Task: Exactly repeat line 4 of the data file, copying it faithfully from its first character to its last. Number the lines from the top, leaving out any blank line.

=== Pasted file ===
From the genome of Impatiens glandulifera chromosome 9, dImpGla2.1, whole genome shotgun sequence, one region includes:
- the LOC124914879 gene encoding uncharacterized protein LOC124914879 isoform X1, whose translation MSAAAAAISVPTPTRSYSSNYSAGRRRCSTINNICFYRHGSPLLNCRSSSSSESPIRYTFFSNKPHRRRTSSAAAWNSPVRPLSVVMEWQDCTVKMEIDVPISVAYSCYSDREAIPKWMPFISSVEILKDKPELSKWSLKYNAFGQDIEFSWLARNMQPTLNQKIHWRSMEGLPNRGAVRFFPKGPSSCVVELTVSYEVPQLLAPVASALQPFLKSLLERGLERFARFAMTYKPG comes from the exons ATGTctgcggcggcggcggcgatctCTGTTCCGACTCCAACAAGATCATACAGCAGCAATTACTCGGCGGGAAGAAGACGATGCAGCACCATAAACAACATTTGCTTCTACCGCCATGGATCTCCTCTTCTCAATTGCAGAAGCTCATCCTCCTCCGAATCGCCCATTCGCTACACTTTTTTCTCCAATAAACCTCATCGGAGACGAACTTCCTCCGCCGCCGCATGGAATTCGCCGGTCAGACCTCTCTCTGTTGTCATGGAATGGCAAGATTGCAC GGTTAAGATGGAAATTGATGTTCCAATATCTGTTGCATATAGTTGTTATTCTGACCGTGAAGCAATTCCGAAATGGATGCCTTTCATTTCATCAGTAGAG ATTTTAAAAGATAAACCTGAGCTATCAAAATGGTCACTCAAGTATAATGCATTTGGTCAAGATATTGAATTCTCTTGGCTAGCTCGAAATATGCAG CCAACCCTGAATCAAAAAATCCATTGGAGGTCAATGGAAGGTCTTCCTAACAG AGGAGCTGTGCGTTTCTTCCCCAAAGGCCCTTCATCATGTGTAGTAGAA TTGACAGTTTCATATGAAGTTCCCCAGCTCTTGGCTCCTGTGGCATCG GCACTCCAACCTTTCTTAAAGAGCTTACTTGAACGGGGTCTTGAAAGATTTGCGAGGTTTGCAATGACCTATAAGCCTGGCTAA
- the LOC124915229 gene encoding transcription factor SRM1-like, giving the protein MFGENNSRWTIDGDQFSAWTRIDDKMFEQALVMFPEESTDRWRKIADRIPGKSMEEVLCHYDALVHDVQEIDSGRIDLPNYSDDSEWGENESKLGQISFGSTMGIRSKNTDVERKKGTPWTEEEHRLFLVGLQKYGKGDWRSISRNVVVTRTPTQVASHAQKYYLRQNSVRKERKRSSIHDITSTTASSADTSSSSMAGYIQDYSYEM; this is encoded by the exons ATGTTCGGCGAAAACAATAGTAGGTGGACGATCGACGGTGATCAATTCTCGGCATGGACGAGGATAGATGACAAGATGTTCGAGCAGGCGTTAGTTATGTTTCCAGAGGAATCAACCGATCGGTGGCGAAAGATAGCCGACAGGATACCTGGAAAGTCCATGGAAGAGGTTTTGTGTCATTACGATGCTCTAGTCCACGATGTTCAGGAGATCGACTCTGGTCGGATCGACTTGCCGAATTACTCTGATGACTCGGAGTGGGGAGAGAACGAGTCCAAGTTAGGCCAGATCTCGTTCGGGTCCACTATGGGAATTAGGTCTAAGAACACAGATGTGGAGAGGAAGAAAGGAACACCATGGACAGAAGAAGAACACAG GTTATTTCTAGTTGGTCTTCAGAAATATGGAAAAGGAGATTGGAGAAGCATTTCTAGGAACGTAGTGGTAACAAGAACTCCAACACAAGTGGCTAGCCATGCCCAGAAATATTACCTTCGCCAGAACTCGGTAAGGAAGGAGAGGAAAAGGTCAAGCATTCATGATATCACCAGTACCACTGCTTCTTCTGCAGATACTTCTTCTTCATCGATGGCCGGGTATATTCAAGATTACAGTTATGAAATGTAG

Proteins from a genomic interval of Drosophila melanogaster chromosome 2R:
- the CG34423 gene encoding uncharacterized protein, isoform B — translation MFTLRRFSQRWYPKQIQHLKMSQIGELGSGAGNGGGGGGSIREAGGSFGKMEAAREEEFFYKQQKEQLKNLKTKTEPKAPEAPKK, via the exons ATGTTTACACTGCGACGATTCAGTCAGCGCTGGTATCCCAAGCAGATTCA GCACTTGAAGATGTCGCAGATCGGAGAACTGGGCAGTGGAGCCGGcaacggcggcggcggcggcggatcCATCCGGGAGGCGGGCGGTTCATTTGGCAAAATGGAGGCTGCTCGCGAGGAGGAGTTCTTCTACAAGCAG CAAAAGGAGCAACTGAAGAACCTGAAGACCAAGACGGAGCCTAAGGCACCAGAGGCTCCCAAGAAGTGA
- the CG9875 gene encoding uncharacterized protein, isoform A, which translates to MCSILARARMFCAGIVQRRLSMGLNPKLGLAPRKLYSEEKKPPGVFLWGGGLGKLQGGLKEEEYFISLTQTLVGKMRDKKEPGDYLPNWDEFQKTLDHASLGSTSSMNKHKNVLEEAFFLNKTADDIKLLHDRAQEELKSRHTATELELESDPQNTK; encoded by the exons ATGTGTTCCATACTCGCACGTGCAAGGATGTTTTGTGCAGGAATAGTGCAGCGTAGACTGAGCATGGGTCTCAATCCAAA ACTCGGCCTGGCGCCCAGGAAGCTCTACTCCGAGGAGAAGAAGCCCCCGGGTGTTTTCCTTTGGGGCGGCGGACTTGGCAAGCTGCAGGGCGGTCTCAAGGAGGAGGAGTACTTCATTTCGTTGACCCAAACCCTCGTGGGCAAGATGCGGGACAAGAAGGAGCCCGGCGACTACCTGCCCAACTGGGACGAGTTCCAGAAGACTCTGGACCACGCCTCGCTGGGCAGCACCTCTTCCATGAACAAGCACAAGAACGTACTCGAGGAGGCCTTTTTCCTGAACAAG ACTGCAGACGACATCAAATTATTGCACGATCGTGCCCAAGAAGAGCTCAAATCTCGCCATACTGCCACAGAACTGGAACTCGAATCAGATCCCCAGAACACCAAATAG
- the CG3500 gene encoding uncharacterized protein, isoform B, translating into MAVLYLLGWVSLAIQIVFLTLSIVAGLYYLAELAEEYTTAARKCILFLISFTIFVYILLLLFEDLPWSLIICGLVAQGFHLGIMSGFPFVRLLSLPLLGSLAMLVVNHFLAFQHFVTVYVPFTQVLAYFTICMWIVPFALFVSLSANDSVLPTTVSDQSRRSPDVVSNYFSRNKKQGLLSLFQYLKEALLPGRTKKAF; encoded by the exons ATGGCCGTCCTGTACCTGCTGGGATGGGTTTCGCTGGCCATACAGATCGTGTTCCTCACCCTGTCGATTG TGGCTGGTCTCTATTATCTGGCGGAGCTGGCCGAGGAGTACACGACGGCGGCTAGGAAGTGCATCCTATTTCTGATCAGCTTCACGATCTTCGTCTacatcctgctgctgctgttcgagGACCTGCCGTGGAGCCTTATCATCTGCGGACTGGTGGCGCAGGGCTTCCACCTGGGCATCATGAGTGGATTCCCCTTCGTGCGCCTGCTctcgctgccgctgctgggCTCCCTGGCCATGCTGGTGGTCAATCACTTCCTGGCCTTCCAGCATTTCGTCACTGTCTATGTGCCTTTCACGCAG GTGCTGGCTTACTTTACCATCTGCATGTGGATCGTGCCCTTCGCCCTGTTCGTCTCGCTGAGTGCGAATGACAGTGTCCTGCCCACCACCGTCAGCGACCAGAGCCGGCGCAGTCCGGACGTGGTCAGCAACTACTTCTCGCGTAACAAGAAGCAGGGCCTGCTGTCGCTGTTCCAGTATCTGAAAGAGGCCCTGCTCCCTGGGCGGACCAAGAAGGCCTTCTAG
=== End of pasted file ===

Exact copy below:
Proteins from a genomic interval of Drosophila melanogaster chromosome 2R: